The goal of the lab is to push the development and translation of brain-machine interfaces from scientific concept into clinical application with close collaboration with clinicians and industry. Brain-machine interfaces span a broad array of applications and consist of either direct connection of a device to neurons within the brain or neural communication through noninvasive techniques, such as EEG recordings and transcranial magnetic stimulation. The initial focus of my lab is to develop and improve implantable neural prostheses for restoring auditory function in deaf or hearing-impaired patients as well as those experiencing severe tinnitus (i.e., a phantom auditory percept that persists without any actual sound input). There are several auditory implants currently used in humans. This includes the cochlear implant (stimulates auditory nerve fibers), the auditory brainstem implant (stimulates the cochlear nucleus), and the auditory midbrain implant (stimulates the inferior colliculus), which my colleagues and I recently developed and translated into a clinical device. Some of these implants, as well as a few recent cortical devices, have also been used to suppress tinnitus. Although the outcomes have been encouraging, there are still many limitations with these devices, such as poor hearing in noisy environments and substantial variability in performance across patients. One fundamental limitation in improving these devices has been the lack of understanding of how the central auditory system in humans processes and represents sound information.
The lab employs various experimental and engineering techniques in animals (e.g., guinea pig, cat) and humans to understand the human brain and how to successfully implement a neural device. This includes acute and chronic implantation of electrode arrays into the animal brain to investigate how the auditory system codes for different sound features as well as the effects of electrical activation of multiple auditory and nonauditory pathways on sound coding and perception. Various electrophysiological and modeling techniques are also used to investigate the descending and plasticity circuitry of the auditory system, which is important for understanding how to improve and optimize stimulation strategies for restoring hearing as well as suppressing tinnitus. By performing EEG and psychophysical studies in humans in response to acoustic and electrical stimulation and linking these results to those obtained in animals, we then obtain a better understanding of sound processing within the human brain that can guide the development of the next generation of auditory implants.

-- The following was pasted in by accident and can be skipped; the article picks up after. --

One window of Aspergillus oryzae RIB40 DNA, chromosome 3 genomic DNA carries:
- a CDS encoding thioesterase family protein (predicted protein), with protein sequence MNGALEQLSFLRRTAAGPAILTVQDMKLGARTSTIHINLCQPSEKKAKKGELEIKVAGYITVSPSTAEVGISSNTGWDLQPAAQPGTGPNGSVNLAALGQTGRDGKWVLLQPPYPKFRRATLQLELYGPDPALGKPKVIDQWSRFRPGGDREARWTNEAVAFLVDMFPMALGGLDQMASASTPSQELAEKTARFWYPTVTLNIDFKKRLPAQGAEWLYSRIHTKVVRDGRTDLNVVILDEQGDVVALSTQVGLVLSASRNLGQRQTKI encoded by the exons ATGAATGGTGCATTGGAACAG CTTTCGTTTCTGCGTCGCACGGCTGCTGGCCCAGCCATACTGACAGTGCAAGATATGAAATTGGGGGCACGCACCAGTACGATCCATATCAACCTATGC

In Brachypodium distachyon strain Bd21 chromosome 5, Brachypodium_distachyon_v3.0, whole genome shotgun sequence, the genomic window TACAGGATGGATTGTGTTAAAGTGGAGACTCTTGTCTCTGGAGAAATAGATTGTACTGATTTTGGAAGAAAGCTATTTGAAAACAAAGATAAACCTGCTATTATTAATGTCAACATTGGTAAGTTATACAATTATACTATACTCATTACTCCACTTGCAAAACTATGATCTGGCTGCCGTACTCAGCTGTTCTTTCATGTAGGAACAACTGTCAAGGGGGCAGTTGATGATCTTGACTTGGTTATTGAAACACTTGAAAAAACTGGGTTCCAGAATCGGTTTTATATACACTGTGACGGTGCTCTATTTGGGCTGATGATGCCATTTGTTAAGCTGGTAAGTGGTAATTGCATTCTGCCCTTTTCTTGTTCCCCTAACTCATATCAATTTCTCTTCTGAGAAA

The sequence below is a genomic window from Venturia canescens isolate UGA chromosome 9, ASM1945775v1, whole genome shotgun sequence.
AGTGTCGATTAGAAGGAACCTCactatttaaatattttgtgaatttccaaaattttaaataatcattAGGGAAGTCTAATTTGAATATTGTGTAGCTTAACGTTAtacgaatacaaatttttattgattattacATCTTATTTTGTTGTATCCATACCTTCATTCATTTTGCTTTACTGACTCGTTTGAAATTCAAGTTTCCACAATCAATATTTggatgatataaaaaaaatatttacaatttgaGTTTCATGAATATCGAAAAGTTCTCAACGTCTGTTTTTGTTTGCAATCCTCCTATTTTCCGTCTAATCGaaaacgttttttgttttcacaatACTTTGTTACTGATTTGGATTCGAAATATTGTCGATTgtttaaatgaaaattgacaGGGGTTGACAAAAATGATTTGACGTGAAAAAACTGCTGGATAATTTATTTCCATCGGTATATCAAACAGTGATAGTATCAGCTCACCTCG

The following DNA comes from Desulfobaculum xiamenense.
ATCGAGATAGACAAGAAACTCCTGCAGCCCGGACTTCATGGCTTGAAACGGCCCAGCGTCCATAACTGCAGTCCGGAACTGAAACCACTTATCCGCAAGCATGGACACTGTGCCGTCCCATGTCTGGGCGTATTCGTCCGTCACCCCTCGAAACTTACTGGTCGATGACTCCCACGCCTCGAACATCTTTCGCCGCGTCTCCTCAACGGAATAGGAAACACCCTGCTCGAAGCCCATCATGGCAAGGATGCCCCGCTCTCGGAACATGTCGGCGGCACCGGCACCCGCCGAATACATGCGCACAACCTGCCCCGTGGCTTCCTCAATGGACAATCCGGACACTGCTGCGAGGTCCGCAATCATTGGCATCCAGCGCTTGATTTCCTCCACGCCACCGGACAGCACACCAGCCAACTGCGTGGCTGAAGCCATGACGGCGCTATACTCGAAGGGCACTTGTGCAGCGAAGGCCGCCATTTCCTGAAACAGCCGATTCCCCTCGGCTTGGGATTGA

Although the initial focus of the lab is to develop improved auditory implants, we will expand our techniques and technologies to develop improved neural prostheses for other clinical applications, especially those investigated by other leading research groups at University of Minnesota (e.g., epilepsy, pain, motor control).